**4. Spread Spectrum:**Mode of signal transmission where it takes up more bandwidth but reduces itself in terms of power required for transmission. In usual signals, the bandwidth acquired is less but the power is quite high. However, in CDMA, power is low but excess of bandwidth is required.

*Fig. 2:*

*A Figure Representing Bandwidth Before and After Application of Spread Spectrum Technique*

**5. Auto correlation: I**t is that phenomena under which the signal gets interfered with its past and future values which might exist due to unpredictable time delays. It can also be termed as a signal’s cross correlation with itself.

**6. Spreading Sequences:**A spreading sequence is a non-ambiguous identification for a transmitter - receiver pair. Spreading Codes are noise-like and random signals generated at the transmitter. The same signal must be generated at the receiver in synchronization. A spreading sequence consists of C units called chips. The chips are two–valued. The autocorrelation function of a spreading sequence reflects the similarity of these sequences with a replica of itself delayed by a time gap. For a given time gap to be zero the autocorrelation value is one. In any other case than this, the autocorrelation value should be small to minimize the interference among copies of the original signal that are generated and delayed by multi-path propagation. The cross–correlation value of two different spreading sequences represents the interference level for two signals from different wireless terminals with delay ?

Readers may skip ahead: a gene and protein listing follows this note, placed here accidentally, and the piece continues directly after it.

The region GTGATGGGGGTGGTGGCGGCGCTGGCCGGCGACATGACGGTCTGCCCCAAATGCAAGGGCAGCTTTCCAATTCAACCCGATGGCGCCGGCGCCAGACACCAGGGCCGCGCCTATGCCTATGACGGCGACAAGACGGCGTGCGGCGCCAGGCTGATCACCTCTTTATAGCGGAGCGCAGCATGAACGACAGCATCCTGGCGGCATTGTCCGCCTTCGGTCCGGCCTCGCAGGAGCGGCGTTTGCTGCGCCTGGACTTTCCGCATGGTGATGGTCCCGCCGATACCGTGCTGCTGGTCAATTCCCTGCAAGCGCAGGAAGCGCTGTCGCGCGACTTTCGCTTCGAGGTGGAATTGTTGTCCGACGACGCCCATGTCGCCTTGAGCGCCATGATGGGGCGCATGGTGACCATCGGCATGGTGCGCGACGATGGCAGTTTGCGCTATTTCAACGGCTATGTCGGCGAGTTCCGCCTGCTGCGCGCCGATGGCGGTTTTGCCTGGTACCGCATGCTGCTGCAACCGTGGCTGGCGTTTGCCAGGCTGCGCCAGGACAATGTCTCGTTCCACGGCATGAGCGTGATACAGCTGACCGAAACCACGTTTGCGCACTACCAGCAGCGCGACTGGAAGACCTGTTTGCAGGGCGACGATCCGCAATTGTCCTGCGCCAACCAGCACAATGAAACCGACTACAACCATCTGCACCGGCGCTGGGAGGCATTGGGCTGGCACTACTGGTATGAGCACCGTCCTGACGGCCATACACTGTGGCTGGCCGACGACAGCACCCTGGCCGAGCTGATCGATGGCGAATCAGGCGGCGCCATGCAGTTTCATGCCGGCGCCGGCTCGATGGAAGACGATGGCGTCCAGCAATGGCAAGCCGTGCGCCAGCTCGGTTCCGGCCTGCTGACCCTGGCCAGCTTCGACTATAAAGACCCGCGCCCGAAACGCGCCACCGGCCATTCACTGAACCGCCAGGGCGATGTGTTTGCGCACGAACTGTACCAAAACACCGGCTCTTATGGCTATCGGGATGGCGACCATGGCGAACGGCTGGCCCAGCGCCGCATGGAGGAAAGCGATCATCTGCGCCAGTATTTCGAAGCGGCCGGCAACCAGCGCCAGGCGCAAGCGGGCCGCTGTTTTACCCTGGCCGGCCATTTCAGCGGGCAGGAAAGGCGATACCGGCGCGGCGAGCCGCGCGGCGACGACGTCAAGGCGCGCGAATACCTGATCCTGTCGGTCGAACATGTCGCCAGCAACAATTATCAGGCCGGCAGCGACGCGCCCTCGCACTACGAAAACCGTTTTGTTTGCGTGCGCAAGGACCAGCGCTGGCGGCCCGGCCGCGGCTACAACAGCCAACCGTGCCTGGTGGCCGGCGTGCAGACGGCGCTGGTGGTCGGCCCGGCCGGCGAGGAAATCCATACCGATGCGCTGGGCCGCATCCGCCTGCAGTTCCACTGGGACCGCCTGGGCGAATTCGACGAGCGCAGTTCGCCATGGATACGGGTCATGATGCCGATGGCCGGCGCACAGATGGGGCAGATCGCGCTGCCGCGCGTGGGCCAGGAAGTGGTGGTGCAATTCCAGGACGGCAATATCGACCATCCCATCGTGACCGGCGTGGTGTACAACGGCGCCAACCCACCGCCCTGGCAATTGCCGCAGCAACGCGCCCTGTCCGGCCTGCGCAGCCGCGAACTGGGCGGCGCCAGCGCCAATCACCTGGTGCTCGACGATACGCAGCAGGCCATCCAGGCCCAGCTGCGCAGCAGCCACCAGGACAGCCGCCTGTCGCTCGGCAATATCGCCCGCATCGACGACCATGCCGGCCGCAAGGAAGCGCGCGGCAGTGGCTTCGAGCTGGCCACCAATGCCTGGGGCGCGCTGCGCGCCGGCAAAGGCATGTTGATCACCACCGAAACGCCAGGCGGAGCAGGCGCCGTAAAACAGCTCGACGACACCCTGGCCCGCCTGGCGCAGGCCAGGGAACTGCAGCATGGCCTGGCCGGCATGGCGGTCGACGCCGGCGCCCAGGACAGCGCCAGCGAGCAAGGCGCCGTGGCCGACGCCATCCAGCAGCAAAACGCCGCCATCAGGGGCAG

_{gap}. This value should be as small as possible for all ?

_{gap}such that a maximum number of subscribers are allowed in the cell.

**. Balance property:**

**. Run property:**

^{n}of all run lengths should be of length n for all finite n.

**. Autocorrelation property:**

**Orthogonal Sequence**

_{gap}= 0. If all transmitters are synchronized and no multi–path is considered, the multiple access interference can be neglected. For any other value of ?

_{gap}they have large cross–correlation values. Therefore orthogonal sequences are only applied if perfect synchronism can be guaranteed within the system. The autocorrelation properties of orthogonal sequences are also poor if ?